Loved to Death

During the Canadian Rockies “younger” years (geologically speaking, as it was some 70 million years ago), the range boasted peaks estimated to reach into the 26,000-foot range. While water and glaciers long since eroded those monsters to their current, 11,000-foot heights, they still provide an epic backdrop for Dave Williams as he rides along Banff National Park’s Lake Minnewanka.

Loved to Death Trails and a Change of Strategy in Banff National Park

Riding the Topp Notch trail begins with a balancing act.

From where it starts at the summit of Tunnel Mountain, a small rock ramp leads onto a wooden bridge a foot or so off the ground, after which a similar stony path descends back to earth. Anywhere else, it’s the type of feature that would attract little attention. But this is Banff National Park, and here such a manmade stunt—and, more importantly, the trail in general—represents something special.

Banff National Park is Canada’s oldest and most popular protected area, a UNESCO World Heritage Site that has long been one of the country’s cherished icons. But for mountain bikers, over the past few decades this outdoor wonderland has been forbidden—as with hunting, polluting and petting bears, riding bikes in the park is illegal and grounds for a fine. Parks Canada spent years destroying rogue trails and barring bikers from the legal ones. In a place with endless potential, mountain biking was relegated to a handful of paved paths and walker-dominated singletrack.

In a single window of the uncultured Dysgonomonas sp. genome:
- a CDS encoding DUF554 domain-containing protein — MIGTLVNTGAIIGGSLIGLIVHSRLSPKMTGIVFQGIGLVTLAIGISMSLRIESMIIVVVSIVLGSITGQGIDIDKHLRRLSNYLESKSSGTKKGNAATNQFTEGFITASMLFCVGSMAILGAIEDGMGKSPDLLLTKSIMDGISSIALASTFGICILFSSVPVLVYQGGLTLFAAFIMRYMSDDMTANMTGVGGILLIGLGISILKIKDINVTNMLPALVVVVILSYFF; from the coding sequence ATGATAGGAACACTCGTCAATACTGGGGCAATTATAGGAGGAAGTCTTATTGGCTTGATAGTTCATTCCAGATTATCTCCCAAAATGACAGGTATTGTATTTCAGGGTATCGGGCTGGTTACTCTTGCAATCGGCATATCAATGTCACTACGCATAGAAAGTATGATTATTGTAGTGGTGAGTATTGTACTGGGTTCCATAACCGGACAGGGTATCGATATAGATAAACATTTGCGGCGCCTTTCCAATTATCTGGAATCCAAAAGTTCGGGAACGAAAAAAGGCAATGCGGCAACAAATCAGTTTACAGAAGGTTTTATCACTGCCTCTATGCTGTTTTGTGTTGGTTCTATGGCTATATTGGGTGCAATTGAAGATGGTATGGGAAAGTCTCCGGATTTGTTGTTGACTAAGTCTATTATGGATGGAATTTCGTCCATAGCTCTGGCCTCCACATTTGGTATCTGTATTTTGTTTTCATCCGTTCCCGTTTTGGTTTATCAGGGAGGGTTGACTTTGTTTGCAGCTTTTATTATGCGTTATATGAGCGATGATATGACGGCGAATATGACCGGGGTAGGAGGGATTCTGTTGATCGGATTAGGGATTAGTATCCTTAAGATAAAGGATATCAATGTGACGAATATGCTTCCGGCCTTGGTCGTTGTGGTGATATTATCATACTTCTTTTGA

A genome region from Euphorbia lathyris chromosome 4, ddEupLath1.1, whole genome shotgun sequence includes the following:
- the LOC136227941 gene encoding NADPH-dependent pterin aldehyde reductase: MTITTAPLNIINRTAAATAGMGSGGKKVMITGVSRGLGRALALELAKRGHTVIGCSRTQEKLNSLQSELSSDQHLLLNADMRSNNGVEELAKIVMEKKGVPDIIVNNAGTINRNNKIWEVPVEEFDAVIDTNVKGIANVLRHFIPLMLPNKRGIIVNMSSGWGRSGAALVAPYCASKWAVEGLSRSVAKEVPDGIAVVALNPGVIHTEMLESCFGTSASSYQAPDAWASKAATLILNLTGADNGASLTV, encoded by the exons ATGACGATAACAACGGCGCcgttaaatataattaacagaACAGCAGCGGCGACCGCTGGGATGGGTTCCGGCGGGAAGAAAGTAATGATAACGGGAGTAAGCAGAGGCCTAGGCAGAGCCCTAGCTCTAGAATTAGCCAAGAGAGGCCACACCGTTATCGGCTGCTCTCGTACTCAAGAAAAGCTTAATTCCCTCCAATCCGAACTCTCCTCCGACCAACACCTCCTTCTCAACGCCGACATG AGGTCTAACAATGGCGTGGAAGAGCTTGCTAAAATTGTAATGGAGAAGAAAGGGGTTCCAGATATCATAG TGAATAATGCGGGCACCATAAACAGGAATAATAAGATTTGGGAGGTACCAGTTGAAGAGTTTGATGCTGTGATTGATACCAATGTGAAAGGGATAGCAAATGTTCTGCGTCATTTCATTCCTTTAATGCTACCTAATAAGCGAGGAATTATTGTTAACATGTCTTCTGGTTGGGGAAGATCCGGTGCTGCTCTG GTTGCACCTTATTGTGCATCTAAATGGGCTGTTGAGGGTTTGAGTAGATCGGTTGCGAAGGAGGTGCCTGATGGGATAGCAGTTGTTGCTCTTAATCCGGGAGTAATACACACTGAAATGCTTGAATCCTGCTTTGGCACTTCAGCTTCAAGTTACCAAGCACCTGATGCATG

And yet I am riding a modern trail in that same park, fully signed and bursting with berms and wooden features like the one I just rolled over. Topp Notch is the first purpose-built trail in any of Canada’s national parks, and it’s a good one.

It’s also a vast departure from the park’s strictly low-impact style. But things are changing in Banff and beyond, something that’s been sparked as much by mountain bike advocacy as it has general-public apathy. Beginning in the late ’90s, visitors to Canada’s parks began to decline slowly, bottoming out in 2003/04. Faced with a huge loss in funding, the management of Banff National Park—and Parks Canada as a whole—were forced to reevaluate their priorities and consider new options. Mountain biking, it turns out, might have the weight to balance those scales and help save Canada’s parks in the process.

“We used to talk about parks being loved to death,” says Ed Jager, Parks Canada’s director of visitor experience. “But really, the death of a park is when people don’t care.”

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